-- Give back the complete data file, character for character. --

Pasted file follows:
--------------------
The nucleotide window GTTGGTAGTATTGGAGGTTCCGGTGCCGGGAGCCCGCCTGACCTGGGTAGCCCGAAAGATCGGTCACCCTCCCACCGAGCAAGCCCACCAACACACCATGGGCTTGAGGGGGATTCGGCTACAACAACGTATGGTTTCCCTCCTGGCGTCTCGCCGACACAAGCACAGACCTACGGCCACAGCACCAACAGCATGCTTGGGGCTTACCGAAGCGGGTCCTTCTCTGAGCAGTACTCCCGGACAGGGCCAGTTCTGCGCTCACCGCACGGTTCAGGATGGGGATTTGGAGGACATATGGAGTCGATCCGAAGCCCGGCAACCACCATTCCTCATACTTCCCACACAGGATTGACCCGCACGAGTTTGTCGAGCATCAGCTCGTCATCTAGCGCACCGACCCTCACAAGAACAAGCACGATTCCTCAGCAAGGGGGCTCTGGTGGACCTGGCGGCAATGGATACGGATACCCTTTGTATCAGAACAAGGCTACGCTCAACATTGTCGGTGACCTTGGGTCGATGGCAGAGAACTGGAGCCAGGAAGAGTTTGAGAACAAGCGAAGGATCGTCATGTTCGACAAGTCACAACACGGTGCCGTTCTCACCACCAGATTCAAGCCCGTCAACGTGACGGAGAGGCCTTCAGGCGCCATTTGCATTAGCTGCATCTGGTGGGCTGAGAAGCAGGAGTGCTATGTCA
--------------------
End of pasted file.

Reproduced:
The nucleotide window GTTGGTAGTATTGGAGGTTCCGGTGCCGGGAGCCCGCCTGACCTGGGTAGCCCGAAAGATCGGTCACCCTCCCACCGAGCAAGCCCACCAACACACCATGGGCTTGAGGGGGATTCGGCTACAACAACGTATGGTTTCCCTCCTGGCGTCTCGCCGACACAAGCACAGACCTACGGCCACAGCACCAACAGCATGCTTGGGGCTTACCGAAGCGGGTCCTTCTCTGAGCAGTACTCCCGGACAGGGCCAGTTCTGCGCTCACCGCACGGTTCAGGATGGGGATTTGGAGGACATATGGAGTCGATCCGAAGCCCGGCAACCACCATTCCTCATACTTCCCACACAGGATTGACCCGCACGAGTTTGTCGAGCATCAGCTCGTCATCTAGCGCACCGACCCTCACAAGAACAAGCACGATTCCTCAGCAAGGGGGCTCTGGTGGACCTGGCGGCAATGGATACGGATACCCTTTGTATCAGAACAAGGCTACGCTCAACATTGTCGGTGACCTTGGGTCGATGGCAGAGAACTGGAGCCAGGAAGAGTTTGAGAACAAGCGAAGGATCGTCATGTTCGACAAGTCACAACACGGTGCCGTTCTCACCACCAGATTCAAGCCCGTCAACGTGACGGAGAGGCCTTCAGGCGCCATTTGCATTAGCTGCATCTGGTGGGCTGAGAAGCAGGAGTGCTATGTCA